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Module 7 in the Syllabus

States of Matter Practice Items
Problem set for States of Matter in PDF format

Answer Key
Answers and explanations

The States of Matter Images
Image gallery for study with links to larger teaching JPEGs for classroom presentation

Question Drill for The States of Matter
Conceptual Vocabulary Self-Test

Basic Terms Crossword Puzzle

Basic Puzzle Solution

Overview of The States of Matter
Matter is made up of minuscule particles which, governed by the thermodynamic conditions, will interact to form one of several possible macroscopic phases: solid, liquid or gas. Although technically, the phases of matter may also include such variations as plasmas and Bose-Einstein condensates among others, in general chemistry our discussion will be concerned with the three phases common on the earth. Solids have a fixed volume and shape. Liquids have a fixed volume but take the shape of the portion of the container they occupy, and gases assume the shape and volume of the container they occupy. Our concern will be with the intrinsic properties of each phase and the thermodynamic factors underlying the transformation of one state of matter to another in phase change processes.

The States of Matter on the MCAT
Phase equilibria diagrams, the behavior of real gases, and the vapor pressure related phenomena are perenial MCAT favorites. With liquids, surface tension and capillary action have both shown up on many exams. Occasionally, an MCAT will expect students at least to be familiar with the terminology of crystal structure in solids. In other words, as core general chemistry knowledge, you should expect to see questions from this material on your exam.

Conceptual Vocabulary
State of matterA state of matter is one of the many ways that matter can interact with itself to form a macroscopic, homogenous phase.
SolidA solid object is in the states of matter characterized by resistance to deformation and changes of volume.
LiquidA liquid is a fluid that can freely form a distinct surface at the boundaries of its bulk material.
Boiling pointThe boiling point of a substance is the maximum temperature at which a liquid can remain a liquid at a given pressure.
Enthalpy of vaporizationThe enthalpy of vaporization is the energy required to transform a given quantity of a substance into a gas, measured at the boiling point of the substance.
Enthalpy of fusionThe enthalpy of fusion is the amount of thermal energy which must be absorbed or evolved at the melting point for 1 mole of a substance to change states from a solid to a liquid or vice versa.
Melting pointThe melting point of a crystalline solid is the temperature range at which it changes state from solid to liquid.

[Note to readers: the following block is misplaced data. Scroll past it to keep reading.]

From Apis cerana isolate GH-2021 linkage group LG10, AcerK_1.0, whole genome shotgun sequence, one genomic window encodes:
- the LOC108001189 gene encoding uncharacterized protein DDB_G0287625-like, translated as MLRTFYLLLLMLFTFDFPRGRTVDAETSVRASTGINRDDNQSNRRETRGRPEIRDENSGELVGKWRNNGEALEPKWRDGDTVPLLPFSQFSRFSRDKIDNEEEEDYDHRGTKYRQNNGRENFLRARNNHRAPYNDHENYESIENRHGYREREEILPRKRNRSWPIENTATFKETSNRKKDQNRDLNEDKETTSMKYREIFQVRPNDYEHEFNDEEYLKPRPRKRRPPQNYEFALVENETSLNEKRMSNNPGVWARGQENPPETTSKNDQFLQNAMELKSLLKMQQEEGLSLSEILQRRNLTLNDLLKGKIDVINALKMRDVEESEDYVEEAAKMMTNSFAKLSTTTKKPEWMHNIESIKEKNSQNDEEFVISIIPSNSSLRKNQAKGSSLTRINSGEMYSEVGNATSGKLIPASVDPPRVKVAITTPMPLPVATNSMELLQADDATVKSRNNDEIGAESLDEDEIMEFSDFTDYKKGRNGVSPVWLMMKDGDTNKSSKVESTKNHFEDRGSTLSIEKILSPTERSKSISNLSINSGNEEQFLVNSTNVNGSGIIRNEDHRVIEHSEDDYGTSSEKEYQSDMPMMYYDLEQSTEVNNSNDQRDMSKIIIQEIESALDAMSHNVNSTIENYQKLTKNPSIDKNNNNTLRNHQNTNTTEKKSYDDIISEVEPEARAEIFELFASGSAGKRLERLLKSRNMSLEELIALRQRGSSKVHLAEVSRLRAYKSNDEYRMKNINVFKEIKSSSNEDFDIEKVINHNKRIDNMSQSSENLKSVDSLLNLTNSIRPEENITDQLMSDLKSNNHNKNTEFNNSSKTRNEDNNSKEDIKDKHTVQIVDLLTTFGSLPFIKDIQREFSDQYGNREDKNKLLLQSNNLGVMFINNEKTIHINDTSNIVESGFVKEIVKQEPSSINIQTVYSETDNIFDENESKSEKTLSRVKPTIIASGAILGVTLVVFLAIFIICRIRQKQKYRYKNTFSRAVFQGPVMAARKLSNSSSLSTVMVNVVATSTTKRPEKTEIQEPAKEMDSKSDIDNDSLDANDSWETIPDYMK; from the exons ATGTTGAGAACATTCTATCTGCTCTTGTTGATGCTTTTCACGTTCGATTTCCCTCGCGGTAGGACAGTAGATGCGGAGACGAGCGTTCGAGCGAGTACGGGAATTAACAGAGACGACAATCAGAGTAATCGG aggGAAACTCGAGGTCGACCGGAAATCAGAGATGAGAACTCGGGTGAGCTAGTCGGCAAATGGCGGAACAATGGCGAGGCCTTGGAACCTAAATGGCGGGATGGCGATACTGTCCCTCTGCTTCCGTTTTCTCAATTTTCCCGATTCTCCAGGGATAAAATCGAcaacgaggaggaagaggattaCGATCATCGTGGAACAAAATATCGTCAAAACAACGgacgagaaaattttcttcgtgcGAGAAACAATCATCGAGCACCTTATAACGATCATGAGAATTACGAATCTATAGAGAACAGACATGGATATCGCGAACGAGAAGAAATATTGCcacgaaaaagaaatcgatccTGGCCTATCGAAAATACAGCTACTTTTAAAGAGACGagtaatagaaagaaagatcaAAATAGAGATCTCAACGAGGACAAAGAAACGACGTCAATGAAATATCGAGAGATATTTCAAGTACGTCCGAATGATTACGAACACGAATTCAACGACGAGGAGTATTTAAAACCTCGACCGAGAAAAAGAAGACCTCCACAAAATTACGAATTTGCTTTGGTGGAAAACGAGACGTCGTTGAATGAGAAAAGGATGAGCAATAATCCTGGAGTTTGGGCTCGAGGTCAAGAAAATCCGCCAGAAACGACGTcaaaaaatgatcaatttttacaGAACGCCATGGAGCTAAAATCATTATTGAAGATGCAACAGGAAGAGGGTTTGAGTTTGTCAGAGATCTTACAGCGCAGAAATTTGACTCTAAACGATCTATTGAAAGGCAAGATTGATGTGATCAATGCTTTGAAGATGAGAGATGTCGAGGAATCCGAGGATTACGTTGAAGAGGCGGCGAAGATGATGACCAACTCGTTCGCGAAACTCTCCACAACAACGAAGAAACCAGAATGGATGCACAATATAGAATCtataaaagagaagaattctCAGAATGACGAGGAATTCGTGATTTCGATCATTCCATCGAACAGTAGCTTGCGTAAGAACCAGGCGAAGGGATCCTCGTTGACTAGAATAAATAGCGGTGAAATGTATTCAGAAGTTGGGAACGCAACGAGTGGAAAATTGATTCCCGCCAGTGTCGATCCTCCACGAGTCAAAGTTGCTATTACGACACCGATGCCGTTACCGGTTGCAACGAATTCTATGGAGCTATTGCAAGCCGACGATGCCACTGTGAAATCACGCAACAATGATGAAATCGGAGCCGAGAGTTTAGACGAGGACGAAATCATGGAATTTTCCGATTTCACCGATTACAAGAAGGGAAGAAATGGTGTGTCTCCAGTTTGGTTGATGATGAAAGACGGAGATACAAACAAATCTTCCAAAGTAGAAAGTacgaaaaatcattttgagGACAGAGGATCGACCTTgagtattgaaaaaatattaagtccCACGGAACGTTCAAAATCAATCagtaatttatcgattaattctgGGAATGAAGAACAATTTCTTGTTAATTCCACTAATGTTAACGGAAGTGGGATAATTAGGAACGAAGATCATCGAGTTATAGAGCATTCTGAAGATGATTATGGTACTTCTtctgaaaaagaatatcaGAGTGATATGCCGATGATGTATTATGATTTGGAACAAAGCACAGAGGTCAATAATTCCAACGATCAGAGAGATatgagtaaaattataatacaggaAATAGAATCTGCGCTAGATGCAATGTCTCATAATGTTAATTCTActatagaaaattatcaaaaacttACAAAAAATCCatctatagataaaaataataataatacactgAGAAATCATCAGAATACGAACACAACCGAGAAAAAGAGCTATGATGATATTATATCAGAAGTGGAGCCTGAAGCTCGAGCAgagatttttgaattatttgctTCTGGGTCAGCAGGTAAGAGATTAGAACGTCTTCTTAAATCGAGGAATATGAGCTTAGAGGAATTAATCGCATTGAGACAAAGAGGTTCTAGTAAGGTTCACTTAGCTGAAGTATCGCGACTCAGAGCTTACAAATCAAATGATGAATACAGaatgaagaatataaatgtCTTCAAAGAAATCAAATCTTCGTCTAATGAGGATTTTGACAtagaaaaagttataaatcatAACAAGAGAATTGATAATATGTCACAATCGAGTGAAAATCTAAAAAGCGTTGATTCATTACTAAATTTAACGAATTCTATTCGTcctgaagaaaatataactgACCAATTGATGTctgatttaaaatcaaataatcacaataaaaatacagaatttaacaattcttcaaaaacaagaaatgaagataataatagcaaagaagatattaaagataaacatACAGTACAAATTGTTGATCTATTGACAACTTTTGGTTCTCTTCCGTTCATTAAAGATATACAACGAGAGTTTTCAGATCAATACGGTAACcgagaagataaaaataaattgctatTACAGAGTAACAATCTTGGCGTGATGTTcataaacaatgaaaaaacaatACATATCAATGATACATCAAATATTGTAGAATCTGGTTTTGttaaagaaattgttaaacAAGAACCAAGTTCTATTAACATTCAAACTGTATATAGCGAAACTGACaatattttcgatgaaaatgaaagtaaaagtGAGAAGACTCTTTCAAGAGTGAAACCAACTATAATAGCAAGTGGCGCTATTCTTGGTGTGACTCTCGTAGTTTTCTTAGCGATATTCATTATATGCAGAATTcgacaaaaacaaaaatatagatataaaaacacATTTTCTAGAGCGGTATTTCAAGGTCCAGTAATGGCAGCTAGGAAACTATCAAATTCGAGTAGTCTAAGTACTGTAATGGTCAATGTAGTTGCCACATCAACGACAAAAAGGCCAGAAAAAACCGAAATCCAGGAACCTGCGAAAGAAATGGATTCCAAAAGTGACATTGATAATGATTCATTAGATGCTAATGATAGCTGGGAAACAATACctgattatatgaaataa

Dew pointThe dew point is the temperature to which a given parcel of air must be cooled, at constant barometric pressure, for water vapor to condense into water.
Surface tensionSurface tension is an effect within the surface layer of a liquid that causes that layer to behave as an elastic sheet.
Crystalline solidCrystalline solids are a class of solids that have regular or nearly-regular structures, meaning that the atoms in these solids are arranged in an orderly manner
FreezingFreezing is the process whereby a liquid turns to a solid.
EvaporationEvaporation is the process by which molecules in a liquid state spontaneously become gaseous without being heated to boiling point.
Vapor pressureVapor pressure is the pressure of a gaseous phase in equilibrium with its non-gaseous phases.
Partial pressureIn a mixture of ideal gases, each gas has a partial pressure which is the pressure which the gas would have if it alone occupied the volume.
CondensationCondensation is the change in matter of a substance to a denser phase, such as a gas to a liquid.
Amorphous solidAn amorphous solid is a solid in which there is no long-range order of the positions of the atoms.
Capillary actionCapillary action is the ability of a substance to draw another substance into it.
MeniscusA meniscus is a curve in the surface of a liquid and is produced in response to the surface of the container or another object.
PlasmaA plasma is typically an ionized gas, considered to be a distinct state of matter, apart from gases, because of its unique properties.
PhaseA phase is a set of states of a macroscopic physical system that have relatively uniform chemical composition and physical properties
VaporVapor is the gas phase component present along with a solid or liquid sample of matter which does not completely fill its container.
Phase diagramA phase diagram is a type of graph used to show the equilibrium conditions between the thermodynamically-distinct phases.